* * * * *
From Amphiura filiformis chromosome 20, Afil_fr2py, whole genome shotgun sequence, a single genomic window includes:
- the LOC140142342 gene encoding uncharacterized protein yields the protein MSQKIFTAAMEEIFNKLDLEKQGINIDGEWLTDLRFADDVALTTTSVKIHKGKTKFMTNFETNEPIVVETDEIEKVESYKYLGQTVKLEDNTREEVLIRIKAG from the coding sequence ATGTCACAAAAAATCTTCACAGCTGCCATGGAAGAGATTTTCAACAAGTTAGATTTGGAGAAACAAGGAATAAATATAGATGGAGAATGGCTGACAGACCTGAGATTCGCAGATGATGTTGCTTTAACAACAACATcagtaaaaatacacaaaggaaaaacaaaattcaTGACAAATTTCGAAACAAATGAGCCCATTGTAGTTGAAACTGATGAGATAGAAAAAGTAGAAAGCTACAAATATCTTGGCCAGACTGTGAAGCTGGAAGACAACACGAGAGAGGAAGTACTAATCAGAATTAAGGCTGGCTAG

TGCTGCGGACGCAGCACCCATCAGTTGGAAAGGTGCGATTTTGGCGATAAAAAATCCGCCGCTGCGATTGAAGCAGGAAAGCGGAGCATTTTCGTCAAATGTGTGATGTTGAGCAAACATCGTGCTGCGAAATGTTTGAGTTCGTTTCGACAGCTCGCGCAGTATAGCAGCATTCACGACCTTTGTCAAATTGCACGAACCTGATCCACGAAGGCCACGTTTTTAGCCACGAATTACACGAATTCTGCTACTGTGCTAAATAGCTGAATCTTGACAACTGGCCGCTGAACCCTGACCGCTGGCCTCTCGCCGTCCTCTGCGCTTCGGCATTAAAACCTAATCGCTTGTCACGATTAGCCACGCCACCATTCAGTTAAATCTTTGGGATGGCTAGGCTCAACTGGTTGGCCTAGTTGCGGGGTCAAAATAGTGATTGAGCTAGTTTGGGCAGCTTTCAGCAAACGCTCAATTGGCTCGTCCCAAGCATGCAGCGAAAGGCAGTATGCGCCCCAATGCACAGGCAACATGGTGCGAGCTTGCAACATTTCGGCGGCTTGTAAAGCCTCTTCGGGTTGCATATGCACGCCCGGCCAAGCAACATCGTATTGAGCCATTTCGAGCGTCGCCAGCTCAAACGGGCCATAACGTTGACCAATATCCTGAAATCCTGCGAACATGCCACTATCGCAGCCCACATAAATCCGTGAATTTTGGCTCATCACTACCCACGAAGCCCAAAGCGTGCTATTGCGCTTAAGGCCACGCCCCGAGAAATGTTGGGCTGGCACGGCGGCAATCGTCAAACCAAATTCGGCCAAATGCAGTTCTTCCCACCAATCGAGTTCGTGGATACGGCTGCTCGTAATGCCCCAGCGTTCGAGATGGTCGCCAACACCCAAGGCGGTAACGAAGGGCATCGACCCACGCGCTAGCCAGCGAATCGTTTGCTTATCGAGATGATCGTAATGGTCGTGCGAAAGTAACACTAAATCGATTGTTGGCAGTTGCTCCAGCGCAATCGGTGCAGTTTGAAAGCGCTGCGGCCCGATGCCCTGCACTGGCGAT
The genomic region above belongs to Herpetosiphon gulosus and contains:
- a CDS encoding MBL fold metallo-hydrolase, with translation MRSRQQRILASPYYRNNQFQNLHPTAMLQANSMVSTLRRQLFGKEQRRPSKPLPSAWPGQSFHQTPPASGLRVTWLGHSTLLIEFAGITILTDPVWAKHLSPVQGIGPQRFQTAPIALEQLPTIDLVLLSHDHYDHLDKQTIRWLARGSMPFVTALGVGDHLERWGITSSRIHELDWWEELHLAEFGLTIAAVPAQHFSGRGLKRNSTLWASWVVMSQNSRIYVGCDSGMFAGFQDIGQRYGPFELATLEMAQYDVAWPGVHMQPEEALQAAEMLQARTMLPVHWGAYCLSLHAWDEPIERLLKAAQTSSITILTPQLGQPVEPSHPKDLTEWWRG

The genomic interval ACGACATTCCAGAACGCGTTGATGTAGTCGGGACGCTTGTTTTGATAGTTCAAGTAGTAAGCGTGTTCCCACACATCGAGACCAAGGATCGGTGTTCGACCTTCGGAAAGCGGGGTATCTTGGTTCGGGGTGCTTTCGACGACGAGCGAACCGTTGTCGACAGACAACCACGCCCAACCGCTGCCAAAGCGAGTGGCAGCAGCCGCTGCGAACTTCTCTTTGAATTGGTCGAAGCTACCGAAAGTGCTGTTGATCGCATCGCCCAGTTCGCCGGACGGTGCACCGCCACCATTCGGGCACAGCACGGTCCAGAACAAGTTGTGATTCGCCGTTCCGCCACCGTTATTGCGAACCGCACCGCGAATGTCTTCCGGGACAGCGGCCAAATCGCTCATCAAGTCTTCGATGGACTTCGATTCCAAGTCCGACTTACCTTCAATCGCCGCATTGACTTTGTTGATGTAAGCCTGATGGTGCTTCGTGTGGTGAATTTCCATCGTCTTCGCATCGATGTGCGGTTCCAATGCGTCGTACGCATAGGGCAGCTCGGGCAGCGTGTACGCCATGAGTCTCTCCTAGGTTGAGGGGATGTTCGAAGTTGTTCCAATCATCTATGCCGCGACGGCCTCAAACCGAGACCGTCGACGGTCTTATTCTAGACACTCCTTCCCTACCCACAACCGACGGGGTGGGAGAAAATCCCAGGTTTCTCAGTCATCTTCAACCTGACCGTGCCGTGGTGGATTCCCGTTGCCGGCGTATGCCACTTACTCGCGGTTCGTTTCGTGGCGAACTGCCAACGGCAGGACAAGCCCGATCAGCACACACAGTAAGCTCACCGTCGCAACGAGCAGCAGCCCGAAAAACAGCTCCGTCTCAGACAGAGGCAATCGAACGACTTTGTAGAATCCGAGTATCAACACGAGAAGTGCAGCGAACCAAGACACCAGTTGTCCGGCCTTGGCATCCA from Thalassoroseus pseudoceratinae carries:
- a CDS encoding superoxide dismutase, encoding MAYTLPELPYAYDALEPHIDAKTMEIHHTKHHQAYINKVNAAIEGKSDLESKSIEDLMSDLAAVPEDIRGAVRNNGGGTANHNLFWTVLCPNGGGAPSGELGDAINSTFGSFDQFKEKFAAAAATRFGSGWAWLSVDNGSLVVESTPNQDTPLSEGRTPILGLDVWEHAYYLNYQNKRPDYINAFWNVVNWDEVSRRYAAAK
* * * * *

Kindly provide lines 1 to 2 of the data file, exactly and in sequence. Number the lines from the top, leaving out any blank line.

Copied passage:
From Amphiura filiformis chromosome 20, Afil_fr2py, whole genome shotgun sequence, a single genomic window includes:
- the LOC140142342 gene encoding uncharacterized protein yields the protein MSQKIFTAAMEEIFNKLDLEKQGINIDGEWLTDLRFADDVALTTTSVKIHKGKTKFMTNFETNEPIVVETDEIEKVESYKYLGQTVKLEDNTREEVLIRIKAG from the coding sequence ATGTCACAAAAAATCTTCACAGCTGCCATGGAAGAGATTTTCAACAAGTTAGATTTGGAGAAACAAGGAATAAATATAGATGGAGAATGGCTGACAGACCTGAGATTCGCAGATGATGTTGCTTTAACAACAACATcagtaaaaatacacaaaggaaaaacaaaattcaTGACAAATTTCGAAACAAATGAGCCCATTGTAGTTGAAACTGATGAGATAGAAAAAGTAGAAAGCTACAAATATCTTGGCCAGACTGTGAAGCTGGAAGACAACACGAGAGAGGAAGTACTAATCAGAATTAAGGCTGGCTAG